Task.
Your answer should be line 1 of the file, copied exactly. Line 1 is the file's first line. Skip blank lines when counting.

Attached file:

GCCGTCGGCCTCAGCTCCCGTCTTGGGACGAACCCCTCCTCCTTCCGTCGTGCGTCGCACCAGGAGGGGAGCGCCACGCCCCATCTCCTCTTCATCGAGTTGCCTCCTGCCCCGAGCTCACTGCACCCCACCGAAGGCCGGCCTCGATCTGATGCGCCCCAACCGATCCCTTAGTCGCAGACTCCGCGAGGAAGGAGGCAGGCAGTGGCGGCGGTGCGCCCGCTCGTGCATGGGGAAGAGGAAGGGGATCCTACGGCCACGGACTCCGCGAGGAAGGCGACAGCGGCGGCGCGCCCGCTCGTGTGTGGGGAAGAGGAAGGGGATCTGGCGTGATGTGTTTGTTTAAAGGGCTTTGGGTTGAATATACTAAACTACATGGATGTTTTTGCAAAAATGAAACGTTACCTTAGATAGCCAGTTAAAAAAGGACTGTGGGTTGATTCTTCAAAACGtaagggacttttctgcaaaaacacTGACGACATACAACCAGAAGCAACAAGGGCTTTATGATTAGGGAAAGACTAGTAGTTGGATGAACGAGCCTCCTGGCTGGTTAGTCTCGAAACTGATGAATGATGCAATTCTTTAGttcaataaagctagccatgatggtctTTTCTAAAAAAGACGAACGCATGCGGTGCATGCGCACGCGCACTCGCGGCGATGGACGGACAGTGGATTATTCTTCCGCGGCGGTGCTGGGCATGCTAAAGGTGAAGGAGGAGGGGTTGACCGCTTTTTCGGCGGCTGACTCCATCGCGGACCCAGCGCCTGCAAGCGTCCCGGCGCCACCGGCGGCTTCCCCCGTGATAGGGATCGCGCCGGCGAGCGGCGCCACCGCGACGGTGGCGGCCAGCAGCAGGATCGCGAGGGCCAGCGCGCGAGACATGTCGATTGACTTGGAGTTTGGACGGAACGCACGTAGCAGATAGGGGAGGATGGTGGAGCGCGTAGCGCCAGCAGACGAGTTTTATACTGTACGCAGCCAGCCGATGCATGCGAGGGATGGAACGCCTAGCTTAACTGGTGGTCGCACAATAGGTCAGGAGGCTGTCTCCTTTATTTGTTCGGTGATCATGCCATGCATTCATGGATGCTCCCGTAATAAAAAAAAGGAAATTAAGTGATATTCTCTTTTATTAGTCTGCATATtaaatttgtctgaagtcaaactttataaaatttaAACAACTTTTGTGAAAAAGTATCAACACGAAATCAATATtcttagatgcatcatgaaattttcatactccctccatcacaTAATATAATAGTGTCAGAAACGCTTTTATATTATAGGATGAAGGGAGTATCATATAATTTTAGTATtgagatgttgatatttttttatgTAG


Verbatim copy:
GCCGTCGGCCTCAGCTCCCGTCTTGGGACGAACCCCTCCTCCTTCCGTCGTGCGTCGCACCAGGAGGGGAGCGCCACGCCCCATCTCCTCTTCATCGAGTTGCCTCCTGCCCCGAGCTCACTGCACCCCACCGAAGGCCGGCCTCGATCTGATGCGCCCCAACCGATCCCTTAGTCGCAGACTCCGCGAGGAAGGAGGCAGGCAGTGGCGGCGGTGCGCCCGCTCGTGCATGGGGAAGAGGAAGGGGATCCTACGGCCACGGACTCCGCGAGGAAGGCGACAGCGGCGGCGCGCCCGCTCGTGTGTGGGGAAGAGGAAGGGGATCTGGCGTGATGTGTTTGTTTAAAGGGCTTTGGGTTGAATATACTAAACTACATGGATGTTTTTGCAAAAATGAAACGTTACCTTAGATAGCCAGTTAAAAAAGGACTGTGGGTTGATTCTTCAAAACGtaagggacttttctgcaaaaacacTGACGACATACAACCAGAAGCAACAAGGGCTTTATGATTAGGGAAAGACTAGTAGTTGGATGAACGAGCCTCCTGGCTGGTTAGTCTCGAAACTGATGAATGATGCAATTCTTTAGttcaataaagctagccatgatggtctTTTCTAAAAAAGACGAACGCATGCGGTGCATGCGCACGCGCACTCGCGGCGATGGACGGACAGTGGATTATTCTTCCGCGGCGGTGCTGGGCATGCTAAAGGTGAAGGAGGAGGGGTTGACCGCTTTTTCGGCGGCTGACTCCATCGCGGACCCAGCGCCTGCAAGCGTCCCGGCGCCACCGGCGGCTTCCCCCGTGATAGGGATCGCGCCGGCGAGCGGCGCCACCGCGACGGTGGCGGCCAGCAGCAGGATCGCGAGGGCCAGCGCGCGAGACATGTCGATTGACTTGGAGTTTGGACGGAACGCACGTAGCAGATAGGGGAGGATGGTGGAGCGCGTAGCGCCAGCAGACGAGTTTTATACTGTACGCAGCCAGCCGATGCATGCGAGGGATGGAACGCCTAGCTTAACTGGTGGTCGCACAATAGGTCAGGAGGCTGTCTCCTTTATTTGTTCGGTGATCATGCCATGCATTCATGGATGCTCCCGTAATAAAAAAAAGGAAATTAAGTGATATTCTCTTTTATTAGTCTGCATATtaaatttgtctgaagtcaaactttataaaatttaAACAACTTTTGTGAAAAAGTATCAACACGAAATCAATATtcttagatgcatcatgaaattttcatactccctccatcacaTAATATAATAGTGTCAGAAACGCTTTTATATTATAGGATGAAGGGAGTATCATATAATTTTAGTATtgagatgttgatatttttttatgTAG